This concluded our tour of the museum and we returned to the B & B to freshen up for the next event. After a bit of wandering we found our way to the Blackfriars Playhouse to see William Shakespeare's Julius Caesar. The American Shakespeare Theatre is a replica of the Globe Theatre in England where Shakespeare's plays were originally performed. Unfortunately, no photography was allowed so I don't have any pictures from there.
Julius Caesar is one of the Shakespeare plays Carol teaches at school. She said she wouldn't be able to recite it but as she watched it being performed she knew what the actors would say next. Afterward, she told us how she teaches it. Some of the points she makes from it is that it's never right to do a wrong and the end does not justify the means. I enjoyed watching it even though I wasn't able to brush all the hay seeds out of my hair.
We ended Saturday with a picnic in a park and then went back to the B & B to relax, play games, etc.
Sunday morning we checked out of the B & B and went to services at Staunton Mennonite Church. It's a small but friendly congregation.

After church we headed up to Bridgewater and had lunch with some of Carol's friends, Mike and Sarah Showalter. About 3pm we hit the road north. We survived the trip in spite of the fact that it was in the 90s all weekend and the AC in the van wasn't working. Carol discovered it had given up the ghost about a half hour before we left on Friday. We looked forward to this trip all summer and made a lot of memories that will last as long as we do. I was honored to be included in this "experience."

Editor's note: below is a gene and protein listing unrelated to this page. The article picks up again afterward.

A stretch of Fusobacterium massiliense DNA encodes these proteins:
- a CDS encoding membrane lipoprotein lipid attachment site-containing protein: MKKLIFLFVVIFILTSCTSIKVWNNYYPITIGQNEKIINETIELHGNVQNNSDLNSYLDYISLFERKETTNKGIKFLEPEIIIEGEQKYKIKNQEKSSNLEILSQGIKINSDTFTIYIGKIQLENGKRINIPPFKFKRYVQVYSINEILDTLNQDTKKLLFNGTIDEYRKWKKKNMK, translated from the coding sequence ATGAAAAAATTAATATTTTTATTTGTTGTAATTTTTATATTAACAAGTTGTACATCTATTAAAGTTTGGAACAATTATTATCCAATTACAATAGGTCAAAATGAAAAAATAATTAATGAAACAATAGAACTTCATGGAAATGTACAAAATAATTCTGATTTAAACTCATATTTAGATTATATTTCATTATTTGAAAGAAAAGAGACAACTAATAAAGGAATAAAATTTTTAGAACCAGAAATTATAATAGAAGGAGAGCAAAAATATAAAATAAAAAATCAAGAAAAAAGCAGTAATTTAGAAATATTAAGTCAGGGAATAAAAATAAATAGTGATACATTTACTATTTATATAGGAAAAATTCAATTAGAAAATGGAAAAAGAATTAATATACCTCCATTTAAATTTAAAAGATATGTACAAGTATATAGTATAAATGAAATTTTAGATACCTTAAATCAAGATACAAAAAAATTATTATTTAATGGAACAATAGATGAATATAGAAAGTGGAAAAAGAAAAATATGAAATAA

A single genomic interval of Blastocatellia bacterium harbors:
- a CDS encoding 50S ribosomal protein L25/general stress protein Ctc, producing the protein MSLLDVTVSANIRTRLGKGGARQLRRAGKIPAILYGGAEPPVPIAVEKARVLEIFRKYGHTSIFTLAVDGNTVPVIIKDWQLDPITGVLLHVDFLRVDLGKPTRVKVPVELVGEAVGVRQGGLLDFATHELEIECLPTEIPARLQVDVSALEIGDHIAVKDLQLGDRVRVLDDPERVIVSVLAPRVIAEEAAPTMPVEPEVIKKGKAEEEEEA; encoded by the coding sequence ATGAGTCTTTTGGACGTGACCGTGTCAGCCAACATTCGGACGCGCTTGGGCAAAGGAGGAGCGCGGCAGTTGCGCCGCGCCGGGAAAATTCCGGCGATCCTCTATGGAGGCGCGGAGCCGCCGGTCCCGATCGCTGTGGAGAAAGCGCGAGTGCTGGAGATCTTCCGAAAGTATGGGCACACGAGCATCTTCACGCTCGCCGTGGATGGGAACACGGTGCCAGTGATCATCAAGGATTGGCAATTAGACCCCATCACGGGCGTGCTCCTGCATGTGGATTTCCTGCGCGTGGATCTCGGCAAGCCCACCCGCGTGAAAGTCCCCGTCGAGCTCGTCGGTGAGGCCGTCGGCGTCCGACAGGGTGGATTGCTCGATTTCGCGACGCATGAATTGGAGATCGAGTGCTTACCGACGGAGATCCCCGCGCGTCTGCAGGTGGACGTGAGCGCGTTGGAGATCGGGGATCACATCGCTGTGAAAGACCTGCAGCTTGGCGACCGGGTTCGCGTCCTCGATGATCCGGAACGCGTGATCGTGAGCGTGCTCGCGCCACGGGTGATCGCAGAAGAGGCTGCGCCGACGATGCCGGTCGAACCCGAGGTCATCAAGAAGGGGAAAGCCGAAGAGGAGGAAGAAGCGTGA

Wednesday, August 26, 2015

School Days

I've been enjoying seeing the first-day-of-school pictures the Mamas are proudly posting on Facebook this week.
I couldn't help comparing these pictures with the days when my own children started school. If we took pictures at all, it was with film and weeks later before we saw the pictures. And then the photo may have been a dud that did not properly preserve the moment.
Reading the comments mothers are making with their photos tells me that even though technology has changed, mothering has not. There is pride and excitement at seeing the first one march off to kindergarten or first grade, and also some sadness and trepidation. The little one that has been under our care 24/7 is now going out into the big scary world where others will have an influence on him or her.
By the time the last one begins the march to the first day of school, mothers have gotten used to sending children to school and the tone of the comments changes. There is still excitement but with the flavor of relief. At last! I have a quiet house all day to get things done without someone underfoot. I can identify with that feeling too. How long a mother has preschoolers varies with the number and age spread of the children. Since our six were spread over fifteen years, I had preschoolers in the house for twenty years. I wasn't sure I knew how to function without a preschooler around when the last one started kindergarten. It took me about two days to get used to and decide I liked it!
For so many years, my daily and annual schedule revolved around school---buying new clothes and school supplies in August, packing lunches, driving to and from school, helping with homework, going to school functions, paying tuition. After the last one graduated from high school we had a break for a few years and then he started college. Our involvement in school days began in 1974 when the first one went to first grade and ended in 2010 when the youngest graduated from college.
This is my moment of triumph at crossing the finish line. All done but the shouting!
School was a fact of life for many years. I didn't hate it, but I certainly am counting my blessings that I don't have to deal with school anymore. Been there done that.